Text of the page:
Question for Dingerr or Rickshaw Major

#1
Hello guys Hope you can help me on this. At moment doing some research on 3.7 inch anti aircraft guns which were used in a direct fire role. I know of some instances where the HE rounds were refuzed by the gunners with 117 fuzes to engage japanese troops in PNG circa 1942. Also know that there was a AP round manufactured. I seem to remember a 32LB APCBC for Tortoise in the Museum at either AS of A or Chepstow. Can either of you enlighten me to the types of Ammunition manufactured ? Long time since I looked in A &ERs. Many thanks Ratso
 
#3
In all honesty i don't have a clue. The types of ammo available will probably be generic as per the era (HE, Smoke, Illum etc).

Rickshaw Major will know best - he probably did the Initial Acceptance for 3.7 Ammo. :lol:
 
#4
dingerr said:
In all honesty i don't have a clue. The types of ammo available will probably be generic as per the era (HE, Smoke, Illum etc).

Rickshaw Major will know best - he probably did the Initial Acceptance for 3.7 Ammo. :lol:
.

You young whelp :twisted:

The 3.7" AA was occassionally used in the ATk and in the normal artillery role and IIRC it was fuzed No 117 (normally it was Fuze No 390 - Time Delay). I can't remember a specific ATk round based on a 32 Pdr but I wouldn't call you a liar either :) To get the definitive answer, ring the Imperial War Museum. You would be surprise what they have stashed away.

For instance - at Duxford I checked out an unusual Practice Round - 7.2" How HESH :twisted:

Go on qman - youv'e got the book - tell us!
 

qman

War Hero
#5
Ratso_Rizzo said:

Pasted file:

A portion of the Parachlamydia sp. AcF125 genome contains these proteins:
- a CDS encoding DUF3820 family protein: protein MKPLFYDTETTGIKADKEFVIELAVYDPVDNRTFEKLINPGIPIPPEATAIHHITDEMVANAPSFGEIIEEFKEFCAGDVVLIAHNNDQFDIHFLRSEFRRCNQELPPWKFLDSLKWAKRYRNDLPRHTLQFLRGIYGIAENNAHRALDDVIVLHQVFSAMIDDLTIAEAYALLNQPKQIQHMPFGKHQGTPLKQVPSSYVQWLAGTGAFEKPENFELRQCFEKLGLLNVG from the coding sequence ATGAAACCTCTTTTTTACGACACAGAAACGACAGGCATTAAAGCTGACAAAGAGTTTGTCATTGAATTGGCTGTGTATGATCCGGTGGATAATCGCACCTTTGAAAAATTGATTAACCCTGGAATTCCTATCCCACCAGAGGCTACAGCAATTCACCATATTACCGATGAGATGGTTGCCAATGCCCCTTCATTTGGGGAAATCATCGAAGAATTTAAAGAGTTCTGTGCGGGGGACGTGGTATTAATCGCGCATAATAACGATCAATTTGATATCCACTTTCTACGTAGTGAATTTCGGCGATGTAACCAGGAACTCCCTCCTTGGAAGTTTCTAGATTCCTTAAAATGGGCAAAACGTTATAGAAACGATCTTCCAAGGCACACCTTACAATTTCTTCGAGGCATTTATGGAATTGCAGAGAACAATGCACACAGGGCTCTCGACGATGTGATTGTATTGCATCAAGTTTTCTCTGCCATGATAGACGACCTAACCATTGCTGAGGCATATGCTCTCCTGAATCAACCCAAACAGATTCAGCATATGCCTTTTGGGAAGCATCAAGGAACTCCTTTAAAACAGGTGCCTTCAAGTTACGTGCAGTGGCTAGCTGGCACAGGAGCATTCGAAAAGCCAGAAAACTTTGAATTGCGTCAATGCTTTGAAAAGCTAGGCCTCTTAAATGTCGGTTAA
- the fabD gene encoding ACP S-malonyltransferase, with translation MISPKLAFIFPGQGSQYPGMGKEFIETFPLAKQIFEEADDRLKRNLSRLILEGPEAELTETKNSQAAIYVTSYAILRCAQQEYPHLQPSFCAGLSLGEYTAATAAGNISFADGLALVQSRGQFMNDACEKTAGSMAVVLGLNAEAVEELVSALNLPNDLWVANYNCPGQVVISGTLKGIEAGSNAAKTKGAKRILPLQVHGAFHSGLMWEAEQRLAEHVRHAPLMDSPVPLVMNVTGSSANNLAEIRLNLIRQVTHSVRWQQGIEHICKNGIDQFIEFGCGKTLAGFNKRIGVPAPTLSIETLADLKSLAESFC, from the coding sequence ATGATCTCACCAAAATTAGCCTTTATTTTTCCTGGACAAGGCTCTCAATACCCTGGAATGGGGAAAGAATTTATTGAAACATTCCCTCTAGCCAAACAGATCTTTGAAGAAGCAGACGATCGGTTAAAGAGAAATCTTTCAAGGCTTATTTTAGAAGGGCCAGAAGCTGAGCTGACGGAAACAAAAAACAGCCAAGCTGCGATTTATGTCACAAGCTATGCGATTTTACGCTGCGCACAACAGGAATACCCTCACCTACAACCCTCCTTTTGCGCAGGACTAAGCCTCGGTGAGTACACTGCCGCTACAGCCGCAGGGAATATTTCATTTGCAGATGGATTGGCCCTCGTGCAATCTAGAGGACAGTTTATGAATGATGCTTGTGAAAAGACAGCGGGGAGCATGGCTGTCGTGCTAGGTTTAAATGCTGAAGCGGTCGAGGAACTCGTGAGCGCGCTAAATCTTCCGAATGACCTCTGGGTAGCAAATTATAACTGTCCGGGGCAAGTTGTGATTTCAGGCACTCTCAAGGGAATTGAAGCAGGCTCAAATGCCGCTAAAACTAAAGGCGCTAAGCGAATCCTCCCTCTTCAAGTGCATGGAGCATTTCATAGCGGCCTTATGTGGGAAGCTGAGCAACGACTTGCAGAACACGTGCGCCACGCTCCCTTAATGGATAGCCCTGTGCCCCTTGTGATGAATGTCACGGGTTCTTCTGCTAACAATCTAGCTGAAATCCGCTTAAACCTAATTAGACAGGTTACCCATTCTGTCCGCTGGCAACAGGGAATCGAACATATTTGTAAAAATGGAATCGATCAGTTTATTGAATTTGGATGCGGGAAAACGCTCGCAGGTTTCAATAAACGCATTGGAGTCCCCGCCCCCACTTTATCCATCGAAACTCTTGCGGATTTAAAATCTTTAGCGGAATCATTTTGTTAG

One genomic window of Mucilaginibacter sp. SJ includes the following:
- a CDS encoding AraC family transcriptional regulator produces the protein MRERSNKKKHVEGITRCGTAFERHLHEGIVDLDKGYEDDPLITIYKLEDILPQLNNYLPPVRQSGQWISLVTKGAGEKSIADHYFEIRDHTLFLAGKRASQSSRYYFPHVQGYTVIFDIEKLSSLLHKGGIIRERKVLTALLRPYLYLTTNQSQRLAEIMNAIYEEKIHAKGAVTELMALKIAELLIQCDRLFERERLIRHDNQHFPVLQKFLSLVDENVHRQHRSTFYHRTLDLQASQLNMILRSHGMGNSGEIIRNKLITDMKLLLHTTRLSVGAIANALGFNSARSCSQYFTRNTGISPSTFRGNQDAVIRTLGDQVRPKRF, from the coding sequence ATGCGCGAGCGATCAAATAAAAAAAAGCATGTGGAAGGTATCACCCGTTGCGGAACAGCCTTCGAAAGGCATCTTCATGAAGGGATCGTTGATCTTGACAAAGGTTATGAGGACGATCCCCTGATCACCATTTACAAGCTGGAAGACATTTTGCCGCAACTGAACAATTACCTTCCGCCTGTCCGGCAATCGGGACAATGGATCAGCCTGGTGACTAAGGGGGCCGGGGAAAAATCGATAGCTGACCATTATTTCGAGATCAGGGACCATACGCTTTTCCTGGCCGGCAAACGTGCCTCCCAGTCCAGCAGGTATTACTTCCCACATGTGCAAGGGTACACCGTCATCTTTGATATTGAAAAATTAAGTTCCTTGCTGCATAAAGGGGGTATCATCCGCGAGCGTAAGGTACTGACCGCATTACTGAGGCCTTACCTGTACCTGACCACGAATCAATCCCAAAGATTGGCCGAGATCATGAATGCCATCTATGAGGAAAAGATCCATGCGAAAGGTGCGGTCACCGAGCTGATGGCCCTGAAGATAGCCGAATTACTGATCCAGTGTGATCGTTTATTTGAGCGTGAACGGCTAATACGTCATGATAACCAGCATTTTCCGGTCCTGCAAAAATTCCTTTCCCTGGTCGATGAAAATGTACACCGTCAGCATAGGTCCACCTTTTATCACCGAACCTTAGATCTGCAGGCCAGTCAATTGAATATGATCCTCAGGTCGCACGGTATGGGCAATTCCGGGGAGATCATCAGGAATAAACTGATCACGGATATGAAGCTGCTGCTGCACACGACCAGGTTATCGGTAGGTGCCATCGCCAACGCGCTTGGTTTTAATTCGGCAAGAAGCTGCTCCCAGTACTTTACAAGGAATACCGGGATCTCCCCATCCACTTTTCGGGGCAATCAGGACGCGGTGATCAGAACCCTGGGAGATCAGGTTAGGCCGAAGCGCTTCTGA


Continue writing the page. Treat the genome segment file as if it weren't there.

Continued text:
Hello guys Hope you can help me on this. At moment doing some research on 3.7 inch anti aircraft guns which were used in a direct fire role. I know of some instances where the HE rounds were refuzed by the gunners with 117 fuzes to engage japanese troops in PNG circa 1942. Also know that there was a AP round manufactured. I seem to remember a 32LB APCBC for Tortoise in the Museum at either AS of A or Chepstow. Can either of you enlighten me to the types of Ammunition manufactured ? Long time since I looked in A &ERs. Many thanks Ratso
Hi,

This is indeed a bit of a quandry and has taken up the better part of 27 seconds in research. The 3.7" anti aircraft guns mentioned by your goodself were found to be far too small for dealing with Stukas, Heinkels and Me 109. This is probably why they were refuzed by the gunners. It's interesting to note that they were eventually accepted, but only once the manufacturer got the dimensions sorted out and realised the army required a bore of 3.7" and not a tiny little gun. The finished article was quite useful but not when used in the direct fire role as gunners found out they needed at least 118 fuzes whereas a normal shell only requires 1.
 
#6
HA HA!

Qman's a plastic Ammo Tech. :twisted:
 
#7
Hello,

i know nothing about the fuses or ammunition but I do know that 3.7" anti aircraft guns used to do an annual anti tank shoot in the years before the Second World War.